Screen saver: TV executive with a record of rescuing broadcasters in trouble

Screen saver: TV executive with a record of rescuing broadcasters in trouble

Having made his name as a television executive, Old Elizabethan David Lowen is now a sought-after consultant working with international broadcasters – and he has emerged as a significant figure in the world of higher education, too.

David (OE 1957–1964) went from QE to Emmanuel College, Cambridge, where he read Economics from 1964 to 1967. He initially worked as an economist for the National Westminster Bank in the City, before training as a journalist with the Kent Messenger Group, acting as Group Business Editor and sub-editor at the launch of the company’s daily evening paper.

A highly successful 30-year career with ITV followed, and he has since cemented that reputation through his work as a consultant adviser to broadcasters, programme-makers and financial institutions. Today he is an Honorary Fellow of the college and chaired its alumni organisation, the Emmanuel Society, for 17 years. He is also: a Fellow of the Royal Society of Arts; Honorary Secretary and a longstanding trustee of the Royal Television Society; a member of the English Speaking Union, and a Friend of the British Library and of St John’s Smith Square.

David is Chair of Leeds Beckett University, which has 25,000 students and 3,000 staff. Since May 2017, he has been Deputy Chair of the Committee of University Chairs and is, he says, “taking an active part in the new regulatory framework of higher education”.

During his three decades with ITV, David enjoyed success variously as an award-winning programme producer, as board director of Network Programme Development and, later, as board director of Corporate Development for Yorkshire Television. He went on to lead ITV Network’s digital terrestrial television launch project, the first successful such launch in the world.

A former president of CIRCOM, the organisation of Europe’s regional public service broadcasters, he is currently president of its programme and TV skills awards. David runs International Television and Media Consulting Ltd, which numbers many European broadcasters among its recent clients.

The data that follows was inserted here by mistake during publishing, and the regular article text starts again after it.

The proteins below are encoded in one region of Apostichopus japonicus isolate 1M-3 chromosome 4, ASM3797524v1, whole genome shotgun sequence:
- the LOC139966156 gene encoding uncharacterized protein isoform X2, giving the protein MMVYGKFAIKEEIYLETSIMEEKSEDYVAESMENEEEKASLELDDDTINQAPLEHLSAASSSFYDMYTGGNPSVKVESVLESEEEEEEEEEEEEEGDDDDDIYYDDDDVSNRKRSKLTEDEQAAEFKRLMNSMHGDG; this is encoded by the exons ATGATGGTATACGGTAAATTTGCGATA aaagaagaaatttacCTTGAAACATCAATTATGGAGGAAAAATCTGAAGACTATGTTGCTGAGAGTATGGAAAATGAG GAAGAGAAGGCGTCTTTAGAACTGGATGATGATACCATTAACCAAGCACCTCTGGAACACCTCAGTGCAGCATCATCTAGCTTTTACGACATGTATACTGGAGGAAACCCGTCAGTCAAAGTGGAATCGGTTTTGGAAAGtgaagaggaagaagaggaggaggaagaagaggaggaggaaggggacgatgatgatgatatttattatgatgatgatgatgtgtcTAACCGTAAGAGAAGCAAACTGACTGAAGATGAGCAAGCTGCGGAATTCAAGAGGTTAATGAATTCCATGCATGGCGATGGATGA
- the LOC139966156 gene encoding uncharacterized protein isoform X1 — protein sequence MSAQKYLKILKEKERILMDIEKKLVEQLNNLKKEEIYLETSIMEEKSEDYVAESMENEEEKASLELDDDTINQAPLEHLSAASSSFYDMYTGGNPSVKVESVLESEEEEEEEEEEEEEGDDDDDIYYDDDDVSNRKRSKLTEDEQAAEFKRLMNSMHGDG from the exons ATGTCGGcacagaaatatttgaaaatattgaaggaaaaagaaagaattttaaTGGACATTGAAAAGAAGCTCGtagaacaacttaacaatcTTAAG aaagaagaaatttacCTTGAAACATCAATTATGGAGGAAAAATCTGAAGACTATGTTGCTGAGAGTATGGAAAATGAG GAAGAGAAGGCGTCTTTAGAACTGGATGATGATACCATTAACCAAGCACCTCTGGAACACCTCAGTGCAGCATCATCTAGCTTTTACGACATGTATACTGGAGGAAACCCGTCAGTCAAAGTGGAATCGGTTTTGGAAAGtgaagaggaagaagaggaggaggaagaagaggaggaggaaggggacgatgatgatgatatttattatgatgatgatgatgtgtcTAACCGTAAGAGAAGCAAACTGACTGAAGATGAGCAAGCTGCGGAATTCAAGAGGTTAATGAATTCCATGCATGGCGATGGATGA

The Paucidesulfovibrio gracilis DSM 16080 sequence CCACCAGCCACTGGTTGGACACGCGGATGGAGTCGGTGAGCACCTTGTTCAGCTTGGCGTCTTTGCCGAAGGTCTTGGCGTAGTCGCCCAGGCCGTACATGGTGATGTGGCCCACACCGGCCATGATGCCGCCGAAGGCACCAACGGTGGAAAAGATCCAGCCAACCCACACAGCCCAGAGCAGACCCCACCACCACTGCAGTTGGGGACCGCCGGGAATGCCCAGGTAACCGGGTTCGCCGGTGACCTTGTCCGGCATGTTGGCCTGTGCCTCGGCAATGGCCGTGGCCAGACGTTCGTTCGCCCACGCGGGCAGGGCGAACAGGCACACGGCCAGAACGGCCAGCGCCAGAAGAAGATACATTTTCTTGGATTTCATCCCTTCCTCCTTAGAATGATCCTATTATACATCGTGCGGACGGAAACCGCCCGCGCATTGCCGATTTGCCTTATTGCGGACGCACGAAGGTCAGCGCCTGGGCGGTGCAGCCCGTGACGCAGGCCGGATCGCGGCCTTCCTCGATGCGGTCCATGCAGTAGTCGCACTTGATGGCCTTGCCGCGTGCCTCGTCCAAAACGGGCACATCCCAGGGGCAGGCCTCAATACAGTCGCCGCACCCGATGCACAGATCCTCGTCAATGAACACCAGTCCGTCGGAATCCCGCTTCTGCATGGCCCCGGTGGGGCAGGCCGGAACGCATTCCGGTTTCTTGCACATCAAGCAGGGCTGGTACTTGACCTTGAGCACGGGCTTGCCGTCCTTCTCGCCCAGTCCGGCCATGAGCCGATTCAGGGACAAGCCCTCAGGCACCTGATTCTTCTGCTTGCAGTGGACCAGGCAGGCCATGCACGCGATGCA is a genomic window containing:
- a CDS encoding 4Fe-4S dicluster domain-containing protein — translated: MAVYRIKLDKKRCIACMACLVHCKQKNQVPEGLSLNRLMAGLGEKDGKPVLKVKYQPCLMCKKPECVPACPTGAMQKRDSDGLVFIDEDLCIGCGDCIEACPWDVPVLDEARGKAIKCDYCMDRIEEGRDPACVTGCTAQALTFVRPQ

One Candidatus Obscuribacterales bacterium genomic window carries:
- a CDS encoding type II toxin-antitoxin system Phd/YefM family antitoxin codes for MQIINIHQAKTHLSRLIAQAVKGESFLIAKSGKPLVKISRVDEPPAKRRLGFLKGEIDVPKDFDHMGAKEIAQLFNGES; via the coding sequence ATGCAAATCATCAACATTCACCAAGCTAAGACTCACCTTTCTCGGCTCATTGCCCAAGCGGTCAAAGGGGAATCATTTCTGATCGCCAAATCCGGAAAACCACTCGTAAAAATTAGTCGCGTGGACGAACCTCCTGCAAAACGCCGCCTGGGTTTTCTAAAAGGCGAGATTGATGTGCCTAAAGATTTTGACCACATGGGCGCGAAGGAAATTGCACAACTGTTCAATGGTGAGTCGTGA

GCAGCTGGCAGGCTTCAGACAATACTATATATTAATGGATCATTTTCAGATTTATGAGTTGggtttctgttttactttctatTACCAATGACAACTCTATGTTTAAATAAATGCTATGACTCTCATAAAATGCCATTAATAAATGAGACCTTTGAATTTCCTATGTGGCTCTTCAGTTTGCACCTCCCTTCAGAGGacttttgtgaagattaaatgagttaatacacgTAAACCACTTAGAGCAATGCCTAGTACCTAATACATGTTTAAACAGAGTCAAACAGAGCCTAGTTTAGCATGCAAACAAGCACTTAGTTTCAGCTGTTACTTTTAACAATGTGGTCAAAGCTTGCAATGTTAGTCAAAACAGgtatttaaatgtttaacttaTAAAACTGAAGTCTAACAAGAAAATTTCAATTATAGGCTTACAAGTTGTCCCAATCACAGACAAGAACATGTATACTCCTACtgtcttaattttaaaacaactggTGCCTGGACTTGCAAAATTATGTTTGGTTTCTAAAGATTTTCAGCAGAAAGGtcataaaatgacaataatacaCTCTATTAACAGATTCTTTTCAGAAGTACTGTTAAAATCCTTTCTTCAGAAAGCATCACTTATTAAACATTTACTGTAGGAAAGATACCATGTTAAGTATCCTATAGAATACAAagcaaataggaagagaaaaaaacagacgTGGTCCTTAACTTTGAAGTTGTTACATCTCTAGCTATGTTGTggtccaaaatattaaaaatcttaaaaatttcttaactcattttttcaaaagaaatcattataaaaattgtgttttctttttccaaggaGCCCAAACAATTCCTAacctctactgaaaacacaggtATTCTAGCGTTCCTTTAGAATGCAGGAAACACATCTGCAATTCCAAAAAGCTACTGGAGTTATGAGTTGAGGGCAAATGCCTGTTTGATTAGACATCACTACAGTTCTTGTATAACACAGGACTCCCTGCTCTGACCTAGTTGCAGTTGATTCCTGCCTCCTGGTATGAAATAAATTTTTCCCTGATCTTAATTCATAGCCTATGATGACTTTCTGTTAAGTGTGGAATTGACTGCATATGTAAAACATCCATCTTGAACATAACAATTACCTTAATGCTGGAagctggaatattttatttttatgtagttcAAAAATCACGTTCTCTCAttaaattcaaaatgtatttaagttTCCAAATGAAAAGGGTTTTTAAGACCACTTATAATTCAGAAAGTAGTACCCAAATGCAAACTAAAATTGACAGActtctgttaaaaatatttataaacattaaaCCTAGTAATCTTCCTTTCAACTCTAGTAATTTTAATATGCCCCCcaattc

His long record of achievements includes rescuing EuroNews from a funding crisis. He was appointed Director General of the broadcaster, Europe’s most watched news channel, and went on to lead its journalistic coverage of the second Iraq War.

David’s latest TV consultancy work is with the TVR – the equivalent of the BBC in Romania – which has had severe financial issues. “It has lost its licence fee and is now directly funded by government – so heading back to the old days of ‘state broadcaster’, perhaps.” He characterises this work as “a tough call” and a “challenge”.

Other assignments have been diverse. He has worked with Russian free-to-air channel, Rossiya, to help it re-brand, create and buy new programme formats, and re-structure its production and management for a digital future. And he helped Ultach Trust, the Irish language lobby group, with its submission to Ofcom on encouraging the Irish language in programming in Northern Ireland.

David was Chairman of SysMedia Group plc, which recently sold its worldwide software development and subtitling business to a US-backed company. He is also part-owner and director of Format Futures, a TV content ‘ideas factory’. In addition, he is a non-executive director of a local station and advises a corporate finance group on mergers and acquisitions in the media sector.

More than five decades after leaving QE, David is still a keen cricketer, although he says the misery of contending with the Blackwall Tunnel traffic as he travelled from his south London home back to Southgate finally proved too much, so he is now playing for Kent Over 60s – debuting for the county against Hertfordshire in Potters Bar! – and for a village team in the Kent League. He is a member of The Lord’s Taverners and Middlesex County Cricket Club.

David made a “rare reappearance” at the School for the OE Dinner in 2016. He is pictured with Headmaster Neil Enright. “I thoroughly enjoyed chatting with John Symons, Richard Newton, John Keeley, Peter Vokes and others and catching up on news. Must do it again!”

He has written two books – one on survival in the wild for children, based on his network ITV series, and one on self-defence for women.

David is married and has a son, James, and a daughter, Amy.

A book written by James, A Summer of British Wildlife, was named Travel Guide Book of the Year by writers in the Travel Media Awards in 2016. James has five books published – on topics from badgers to Antarctica – and three more on the way. He is married to a former Deputy Ambassador to Argentina and they have one daughter, Maya, aged seven.

Amy, is an executive with Apple and is married to an actor and stand-up comedian.